How to Prune a Peach Fan

Peach maiden whip

The Peach tree got it’s first prune today. The maiden whip that we planted a few weeks ago needed to have its formative pruning before the flowers emerged. There were plenty of branches to work with. I was looking for two strong branches on either side, at around the same height from the ground, to make the two main arms of the final fan. After that all the other branches would be pruned to one bud, including the leader (main branch in the middle). Then the two chosen branches were cut back to one upward-facing growth bud (ie, not a flower bud).

Peach first year trained
This is the tree after its been pruned. As you can see I’ve attached two canes to the wires and tied in the branches to them. The canes should ideally be around 30 degrees. However, because the branches were quite stiff I didn’t want to pull them down too far and risk breaking them. So I plan to inch the canes down to the right angle over the summer months. The tree started with around 12 flower buds – now it has none, due to the prune. But that’s okay because we’re only expecting to have peaches in the 3rd or 4th year of growth anyway. do a nice visual pdf on how to prune a Peach

3 Comments on “How to Prune a Peach Fan

  1. I have 3 peach trees, one that is way overgrown and two that are small and near it that arent really growing or producing fruit, should I transplant the small ones to a better area?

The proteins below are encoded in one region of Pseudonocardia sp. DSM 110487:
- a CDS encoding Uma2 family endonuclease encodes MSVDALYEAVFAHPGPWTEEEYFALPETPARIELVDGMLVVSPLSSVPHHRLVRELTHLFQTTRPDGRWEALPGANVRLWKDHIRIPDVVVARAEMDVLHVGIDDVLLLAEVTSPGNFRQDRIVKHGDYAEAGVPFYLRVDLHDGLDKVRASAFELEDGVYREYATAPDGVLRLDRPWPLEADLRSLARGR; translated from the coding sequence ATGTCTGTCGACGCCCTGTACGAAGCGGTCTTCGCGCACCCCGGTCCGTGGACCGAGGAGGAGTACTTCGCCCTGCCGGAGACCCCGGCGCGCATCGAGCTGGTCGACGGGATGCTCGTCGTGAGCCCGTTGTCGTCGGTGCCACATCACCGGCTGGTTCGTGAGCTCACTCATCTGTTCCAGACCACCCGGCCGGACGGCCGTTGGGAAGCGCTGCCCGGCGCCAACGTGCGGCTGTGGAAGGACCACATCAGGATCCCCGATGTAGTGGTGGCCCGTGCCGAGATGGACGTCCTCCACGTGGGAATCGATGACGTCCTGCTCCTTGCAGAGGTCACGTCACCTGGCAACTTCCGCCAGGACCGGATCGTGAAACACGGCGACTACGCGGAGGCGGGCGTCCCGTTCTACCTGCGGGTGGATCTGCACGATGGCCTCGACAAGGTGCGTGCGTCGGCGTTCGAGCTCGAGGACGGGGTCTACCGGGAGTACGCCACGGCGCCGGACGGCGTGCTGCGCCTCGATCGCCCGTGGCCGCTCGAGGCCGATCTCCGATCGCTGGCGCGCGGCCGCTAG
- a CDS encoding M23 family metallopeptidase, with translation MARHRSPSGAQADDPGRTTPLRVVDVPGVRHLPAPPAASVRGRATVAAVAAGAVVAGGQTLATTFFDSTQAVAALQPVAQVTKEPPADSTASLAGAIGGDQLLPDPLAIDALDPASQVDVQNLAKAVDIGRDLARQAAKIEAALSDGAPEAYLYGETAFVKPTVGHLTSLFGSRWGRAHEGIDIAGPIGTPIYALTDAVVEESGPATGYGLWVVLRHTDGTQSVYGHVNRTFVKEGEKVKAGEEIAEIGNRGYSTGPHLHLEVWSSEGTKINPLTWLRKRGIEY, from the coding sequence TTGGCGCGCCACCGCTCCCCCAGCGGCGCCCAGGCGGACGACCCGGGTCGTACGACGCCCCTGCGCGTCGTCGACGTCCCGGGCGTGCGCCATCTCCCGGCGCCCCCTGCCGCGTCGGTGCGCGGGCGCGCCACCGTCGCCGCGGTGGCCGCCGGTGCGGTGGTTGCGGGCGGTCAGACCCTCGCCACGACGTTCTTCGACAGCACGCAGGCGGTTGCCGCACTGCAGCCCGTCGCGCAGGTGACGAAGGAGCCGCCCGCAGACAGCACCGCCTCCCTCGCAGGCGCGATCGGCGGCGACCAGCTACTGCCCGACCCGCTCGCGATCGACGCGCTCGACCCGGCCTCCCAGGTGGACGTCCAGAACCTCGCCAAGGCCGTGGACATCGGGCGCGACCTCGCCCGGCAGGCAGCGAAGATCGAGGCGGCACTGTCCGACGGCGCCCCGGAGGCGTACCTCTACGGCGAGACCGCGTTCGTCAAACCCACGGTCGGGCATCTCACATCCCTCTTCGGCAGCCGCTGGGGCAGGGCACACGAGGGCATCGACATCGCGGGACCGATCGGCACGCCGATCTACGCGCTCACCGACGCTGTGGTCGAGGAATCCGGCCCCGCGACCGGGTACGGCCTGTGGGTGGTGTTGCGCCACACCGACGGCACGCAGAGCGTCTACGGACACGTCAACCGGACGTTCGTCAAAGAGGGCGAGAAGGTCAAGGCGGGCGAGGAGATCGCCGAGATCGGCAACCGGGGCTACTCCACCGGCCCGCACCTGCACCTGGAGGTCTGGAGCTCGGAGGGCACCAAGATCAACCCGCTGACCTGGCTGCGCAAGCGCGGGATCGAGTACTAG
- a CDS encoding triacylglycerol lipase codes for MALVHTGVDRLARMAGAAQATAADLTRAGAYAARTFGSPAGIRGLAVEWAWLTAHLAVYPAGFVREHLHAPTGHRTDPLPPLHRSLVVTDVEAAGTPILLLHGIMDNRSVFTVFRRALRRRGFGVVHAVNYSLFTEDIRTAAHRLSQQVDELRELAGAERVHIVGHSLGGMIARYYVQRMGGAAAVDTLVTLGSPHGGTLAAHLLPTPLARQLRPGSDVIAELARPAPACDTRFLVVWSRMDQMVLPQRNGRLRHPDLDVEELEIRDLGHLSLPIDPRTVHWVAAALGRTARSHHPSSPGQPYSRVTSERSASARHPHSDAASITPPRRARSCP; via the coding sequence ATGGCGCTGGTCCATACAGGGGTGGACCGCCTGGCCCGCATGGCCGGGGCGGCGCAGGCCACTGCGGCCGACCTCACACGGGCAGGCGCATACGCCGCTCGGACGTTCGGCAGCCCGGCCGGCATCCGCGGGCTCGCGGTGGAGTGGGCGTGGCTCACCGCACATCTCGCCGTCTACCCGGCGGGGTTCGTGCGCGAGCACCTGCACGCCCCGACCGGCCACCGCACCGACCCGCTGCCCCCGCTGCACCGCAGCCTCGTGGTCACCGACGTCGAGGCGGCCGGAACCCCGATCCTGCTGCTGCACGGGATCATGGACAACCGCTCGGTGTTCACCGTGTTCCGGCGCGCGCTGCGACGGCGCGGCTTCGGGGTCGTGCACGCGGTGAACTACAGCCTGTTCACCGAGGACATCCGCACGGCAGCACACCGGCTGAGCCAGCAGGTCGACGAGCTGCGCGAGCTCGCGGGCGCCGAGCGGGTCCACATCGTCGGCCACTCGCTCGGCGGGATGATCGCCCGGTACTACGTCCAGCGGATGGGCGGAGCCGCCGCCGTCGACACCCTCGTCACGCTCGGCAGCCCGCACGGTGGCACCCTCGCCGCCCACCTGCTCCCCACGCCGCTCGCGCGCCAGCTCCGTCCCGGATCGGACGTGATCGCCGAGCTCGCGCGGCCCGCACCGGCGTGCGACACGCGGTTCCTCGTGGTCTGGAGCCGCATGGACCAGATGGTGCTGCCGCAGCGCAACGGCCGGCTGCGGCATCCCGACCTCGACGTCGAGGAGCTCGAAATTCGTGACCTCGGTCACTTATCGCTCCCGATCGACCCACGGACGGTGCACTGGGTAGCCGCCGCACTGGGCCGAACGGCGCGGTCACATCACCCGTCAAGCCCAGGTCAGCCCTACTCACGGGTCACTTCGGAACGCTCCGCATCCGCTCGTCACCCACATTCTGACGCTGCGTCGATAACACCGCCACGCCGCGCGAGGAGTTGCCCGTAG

2. Hi Adam,

    I’m no expert with Peach trees but I have been reading up on them quite a lot lately.

    To be on the safe side I would move the two smaller ones to a bigger space. They also don’t like soil that is too alkaline so make sure to add plenty of compost or rotted manure to the hole before planting.

    Regarding the non-production of fruit. Do they flower and then not produce fruit? If so then it’s pretty clear that there’s a pollination issue. Peaches flower very early, so early infact that there are very few insects around. You will need to manually pollinate them using a paintbrush.

    If they flower and then the flowers fall off then this could be frost or low temperatures.

    If they don’t flower at all then there could be a more serious issue like the tree is diseased (Leaf Curl will reduce the amount of peaches) or out of nutrients (they need feeding constantly).

    But it’s all fixable! – well maybe apart from the diseases :(

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